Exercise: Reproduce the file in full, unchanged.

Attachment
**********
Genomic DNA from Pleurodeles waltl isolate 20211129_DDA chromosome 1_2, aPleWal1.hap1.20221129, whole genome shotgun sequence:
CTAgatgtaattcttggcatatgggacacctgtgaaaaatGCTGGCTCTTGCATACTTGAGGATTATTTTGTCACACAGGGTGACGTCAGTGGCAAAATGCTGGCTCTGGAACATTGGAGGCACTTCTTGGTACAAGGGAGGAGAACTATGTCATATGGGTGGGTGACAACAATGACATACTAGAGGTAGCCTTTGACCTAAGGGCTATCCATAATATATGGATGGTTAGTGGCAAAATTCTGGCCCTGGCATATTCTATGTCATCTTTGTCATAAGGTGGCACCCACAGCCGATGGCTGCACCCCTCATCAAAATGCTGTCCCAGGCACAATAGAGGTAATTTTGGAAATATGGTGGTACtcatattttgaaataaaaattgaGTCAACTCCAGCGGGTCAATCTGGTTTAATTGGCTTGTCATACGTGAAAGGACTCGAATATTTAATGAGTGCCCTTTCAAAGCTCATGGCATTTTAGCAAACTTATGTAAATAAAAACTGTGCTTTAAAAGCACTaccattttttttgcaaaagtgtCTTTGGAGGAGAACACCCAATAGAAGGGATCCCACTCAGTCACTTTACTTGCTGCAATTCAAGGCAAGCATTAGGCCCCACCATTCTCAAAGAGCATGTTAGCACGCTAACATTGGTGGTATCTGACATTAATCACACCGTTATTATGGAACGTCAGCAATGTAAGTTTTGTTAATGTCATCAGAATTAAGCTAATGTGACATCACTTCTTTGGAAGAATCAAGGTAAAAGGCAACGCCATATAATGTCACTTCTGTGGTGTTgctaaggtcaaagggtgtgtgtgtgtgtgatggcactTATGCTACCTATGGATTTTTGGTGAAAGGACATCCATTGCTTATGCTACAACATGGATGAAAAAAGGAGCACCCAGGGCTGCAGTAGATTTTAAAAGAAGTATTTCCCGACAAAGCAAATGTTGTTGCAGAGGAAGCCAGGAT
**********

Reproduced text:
Genomic DNA from Pleurodeles waltl isolate 20211129_DDA chromosome 1_2, aPleWal1.hap1.20221129, whole genome shotgun sequence:
CTAgatgtaattcttggcatatgggacacctgtgaaaaatGCTGGCTCTTGCATACTTGAGGATTATTTTGTCACACAGGGTGACGTCAGTGGCAAAATGCTGGCTCTGGAACATTGGAGGCACTTCTTGGTACAAGGGAGGAGAACTATGTCATATGGGTGGGTGACAACAATGACATACTAGAGGTAGCCTTTGACCTAAGGGCTATCCATAATATATGGATGGTTAGTGGCAAAATTCTGGCCCTGGCATATTCTATGTCATCTTTGTCATAAGGTGGCACCCACAGCCGATGGCTGCACCCCTCATCAAAATGCTGTCCCAGGCACAATAGAGGTAATTTTGGAAATATGGTGGTACtcatattttgaaataaaaattgaGTCAACTCCAGCGGGTCAATCTGGTTTAATTGGCTTGTCATACGTGAAAGGACTCGAATATTTAATGAGTGCCCTTTCAAAGCTCATGGCATTTTAGCAAACTTATGTAAATAAAAACTGTGCTTTAAAAGCACTaccattttttttgcaaaagtgtCTTTGGAGGAGAACACCCAATAGAAGGGATCCCACTCAGTCACTTTACTTGCTGCAATTCAAGGCAAGCATTAGGCCCCACCATTCTCAAAGAGCATGTTAGCACGCTAACATTGGTGGTATCTGACATTAATCACACCGTTATTATGGAACGTCAGCAATGTAAGTTTTGTTAATGTCATCAGAATTAAGCTAATGTGACATCACTTCTTTGGAAGAATCAAGGTAAAAGGCAACGCCATATAATGTCACTTCTGTGGTGTTgctaaggtcaaagggtgtgtgtgtgtgtgatggcactTATGCTACCTATGGATTTTTGGTGAAAGGACATCCATTGCTTATGCTACAACATGGATGAAAAAAGGAGCACCCAGGGCTGCAGTAGATTTTAAAAGAAGTATTTCCCGACAAAGCAAATGTTGTTGCAGAGGAAGCCAGGAT